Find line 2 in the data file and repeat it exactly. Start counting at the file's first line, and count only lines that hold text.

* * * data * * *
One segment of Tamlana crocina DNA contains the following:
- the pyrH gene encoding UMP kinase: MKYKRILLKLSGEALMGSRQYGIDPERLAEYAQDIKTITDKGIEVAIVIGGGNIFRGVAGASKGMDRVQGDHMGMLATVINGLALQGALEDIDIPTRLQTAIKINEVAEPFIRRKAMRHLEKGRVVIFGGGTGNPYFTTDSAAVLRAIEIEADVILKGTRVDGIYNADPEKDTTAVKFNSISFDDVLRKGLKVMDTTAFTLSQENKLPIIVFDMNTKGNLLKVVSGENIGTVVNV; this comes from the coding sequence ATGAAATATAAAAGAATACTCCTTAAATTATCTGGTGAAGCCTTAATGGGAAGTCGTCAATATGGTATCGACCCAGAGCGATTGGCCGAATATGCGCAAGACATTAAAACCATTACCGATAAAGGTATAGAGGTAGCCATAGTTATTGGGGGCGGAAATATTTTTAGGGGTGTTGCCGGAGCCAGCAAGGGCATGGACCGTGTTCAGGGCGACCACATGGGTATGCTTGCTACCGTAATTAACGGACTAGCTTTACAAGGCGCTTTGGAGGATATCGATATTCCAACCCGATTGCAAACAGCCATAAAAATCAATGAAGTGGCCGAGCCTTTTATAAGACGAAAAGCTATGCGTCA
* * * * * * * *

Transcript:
- the pyrH gene encoding UMP kinase: MKYKRILLKLSGEALMGSRQYGIDPERLAEYAQDIKTITDKGIEVAIVIGGGNIFRGVAGASKGMDRVQGDHMGMLATVINGLALQGALEDIDIPTRLQTAIKINEVAEPFIRRKAMRHLEKGRVVIFGGGTGNPYFTTDSAAVLRAIEIEADVILKGTRVDGIYNADPEKDTTAVKFNSISFDDVLRKGLKVMDTTAFTLSQENKLPIIVFDMNTKGNLLKVVSGENIGTVVNV; this comes from the coding sequence ATGAAATATAAAAGAATACTCCTTAAATTATCTGGTGAAGCCTTAATGGGAAGTCGTCAATATGGTATCGACCCAGAGCGATTGGCCGAATATGCGCAAGACATTAAAACCATTACCGATAAAGGTATAGAGGTAGCCATAGTTATTGGGGGCGGAAATATTTTTAGGGGTGTTGCCGGAGCCAGCAAGGGCATGGACCGTGTTCAGGGCGACCACATGGGTATGCTTGCTACCGTAATTAACGGACTAGCTTTACAAGGCGCTTTGGAGGATATCGATATTCCAACCCGATTGCAAACAGCCATAAAAATCAATGAAGTGGCCGAGCCTTTTATAAGACGAAAAGCTATGCGTCA